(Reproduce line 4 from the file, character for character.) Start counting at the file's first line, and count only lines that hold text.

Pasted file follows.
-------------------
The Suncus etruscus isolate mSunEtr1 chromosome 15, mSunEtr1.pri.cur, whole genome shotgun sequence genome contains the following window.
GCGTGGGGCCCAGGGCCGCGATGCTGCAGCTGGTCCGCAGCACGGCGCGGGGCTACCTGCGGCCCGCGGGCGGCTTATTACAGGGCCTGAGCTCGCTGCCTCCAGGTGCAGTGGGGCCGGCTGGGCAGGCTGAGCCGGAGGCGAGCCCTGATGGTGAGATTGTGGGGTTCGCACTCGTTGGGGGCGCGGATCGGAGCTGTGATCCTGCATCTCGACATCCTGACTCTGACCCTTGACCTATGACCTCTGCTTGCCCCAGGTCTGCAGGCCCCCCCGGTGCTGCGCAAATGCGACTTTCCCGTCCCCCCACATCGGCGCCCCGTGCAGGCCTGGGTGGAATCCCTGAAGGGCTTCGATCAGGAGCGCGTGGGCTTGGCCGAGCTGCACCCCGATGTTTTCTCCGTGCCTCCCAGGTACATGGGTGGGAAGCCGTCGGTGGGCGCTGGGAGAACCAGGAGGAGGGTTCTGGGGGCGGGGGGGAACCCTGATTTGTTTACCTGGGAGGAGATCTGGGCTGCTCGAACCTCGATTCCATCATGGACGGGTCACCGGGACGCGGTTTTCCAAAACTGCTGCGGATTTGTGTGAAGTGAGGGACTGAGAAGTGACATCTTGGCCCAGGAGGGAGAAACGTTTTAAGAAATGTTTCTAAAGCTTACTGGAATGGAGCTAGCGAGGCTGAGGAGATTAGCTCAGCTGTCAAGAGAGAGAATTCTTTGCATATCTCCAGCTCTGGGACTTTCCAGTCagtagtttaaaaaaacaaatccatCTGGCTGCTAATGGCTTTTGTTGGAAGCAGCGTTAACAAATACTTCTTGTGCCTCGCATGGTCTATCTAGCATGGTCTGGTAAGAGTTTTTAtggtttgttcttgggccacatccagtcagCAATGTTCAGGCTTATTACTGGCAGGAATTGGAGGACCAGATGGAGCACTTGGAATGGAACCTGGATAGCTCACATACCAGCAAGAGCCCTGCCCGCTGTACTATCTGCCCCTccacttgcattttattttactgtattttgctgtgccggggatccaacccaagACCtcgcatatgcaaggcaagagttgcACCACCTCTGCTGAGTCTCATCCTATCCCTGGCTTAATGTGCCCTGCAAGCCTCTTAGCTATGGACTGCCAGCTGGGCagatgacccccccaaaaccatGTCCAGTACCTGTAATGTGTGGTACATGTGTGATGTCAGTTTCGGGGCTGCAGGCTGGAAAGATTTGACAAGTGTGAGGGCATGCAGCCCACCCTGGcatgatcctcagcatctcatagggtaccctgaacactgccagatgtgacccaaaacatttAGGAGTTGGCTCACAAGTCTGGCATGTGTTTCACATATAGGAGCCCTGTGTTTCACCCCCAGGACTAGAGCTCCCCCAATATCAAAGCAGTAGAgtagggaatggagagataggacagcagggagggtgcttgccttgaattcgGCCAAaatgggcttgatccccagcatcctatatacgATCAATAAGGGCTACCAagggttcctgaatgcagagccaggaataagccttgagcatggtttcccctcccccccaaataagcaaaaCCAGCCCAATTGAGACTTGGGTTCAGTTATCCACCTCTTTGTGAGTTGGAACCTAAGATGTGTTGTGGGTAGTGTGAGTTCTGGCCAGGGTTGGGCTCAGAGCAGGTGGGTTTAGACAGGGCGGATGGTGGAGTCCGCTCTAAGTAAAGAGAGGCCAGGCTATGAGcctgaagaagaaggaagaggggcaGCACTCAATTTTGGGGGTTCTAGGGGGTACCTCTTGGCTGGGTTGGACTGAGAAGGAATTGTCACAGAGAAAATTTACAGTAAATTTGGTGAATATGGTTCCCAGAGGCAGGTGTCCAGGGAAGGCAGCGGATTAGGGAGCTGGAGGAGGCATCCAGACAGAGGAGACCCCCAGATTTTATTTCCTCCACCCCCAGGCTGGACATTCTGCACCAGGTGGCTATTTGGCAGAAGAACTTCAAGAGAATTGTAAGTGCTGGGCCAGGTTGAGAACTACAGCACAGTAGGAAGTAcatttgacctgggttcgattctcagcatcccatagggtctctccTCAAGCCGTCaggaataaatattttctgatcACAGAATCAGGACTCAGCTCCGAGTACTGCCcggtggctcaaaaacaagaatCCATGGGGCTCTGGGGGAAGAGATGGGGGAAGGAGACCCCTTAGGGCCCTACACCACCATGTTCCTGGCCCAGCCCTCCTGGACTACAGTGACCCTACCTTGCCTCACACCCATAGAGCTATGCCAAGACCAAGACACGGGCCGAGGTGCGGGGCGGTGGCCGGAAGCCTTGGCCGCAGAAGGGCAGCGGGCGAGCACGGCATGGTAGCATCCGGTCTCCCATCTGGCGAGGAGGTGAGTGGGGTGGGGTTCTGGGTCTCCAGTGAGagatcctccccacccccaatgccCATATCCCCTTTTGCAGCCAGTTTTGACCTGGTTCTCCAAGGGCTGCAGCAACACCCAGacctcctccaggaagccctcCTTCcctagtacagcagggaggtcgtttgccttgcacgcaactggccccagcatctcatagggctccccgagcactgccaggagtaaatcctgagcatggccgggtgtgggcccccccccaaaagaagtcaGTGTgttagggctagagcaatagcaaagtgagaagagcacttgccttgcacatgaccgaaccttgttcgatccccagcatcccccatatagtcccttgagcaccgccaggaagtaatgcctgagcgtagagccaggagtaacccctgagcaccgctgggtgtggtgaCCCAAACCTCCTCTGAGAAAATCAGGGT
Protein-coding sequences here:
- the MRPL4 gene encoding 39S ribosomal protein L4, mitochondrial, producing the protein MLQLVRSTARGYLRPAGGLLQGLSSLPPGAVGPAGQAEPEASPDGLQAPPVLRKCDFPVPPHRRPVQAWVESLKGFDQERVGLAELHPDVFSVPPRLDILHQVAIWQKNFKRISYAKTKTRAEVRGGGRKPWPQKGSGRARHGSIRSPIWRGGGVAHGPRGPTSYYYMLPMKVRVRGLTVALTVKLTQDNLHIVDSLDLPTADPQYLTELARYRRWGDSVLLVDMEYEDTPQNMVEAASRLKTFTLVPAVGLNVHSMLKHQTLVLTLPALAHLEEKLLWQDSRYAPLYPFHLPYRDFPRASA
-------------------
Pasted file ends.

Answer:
- the MRPL4 gene encoding 39S ribosomal protein L4, mitochondrial, producing the protein MLQLVRSTARGYLRPAGGLLQGLSSLPPGAVGPAGQAEPEASPDGLQAPPVLRKCDFPVPPHRRPVQAWVESLKGFDQERVGLAELHPDVFSVPPRLDILHQVAIWQKNFKRISYAKTKTRAEVRGGGRKPWPQKGSGRARHGSIRSPIWRGGGVAHGPRGPTSYYYMLPMKVRVRGLTVALTVKLTQDNLHIVDSLDLPTADPQYLTELARYRRWGDSVLLVDMEYEDTPQNMVEAASRLKTFTLVPAVGLNVHSMLKHQTLVLTLPALAHLEEKLLWQDSRYAPLYPFHLPYRDFPRASA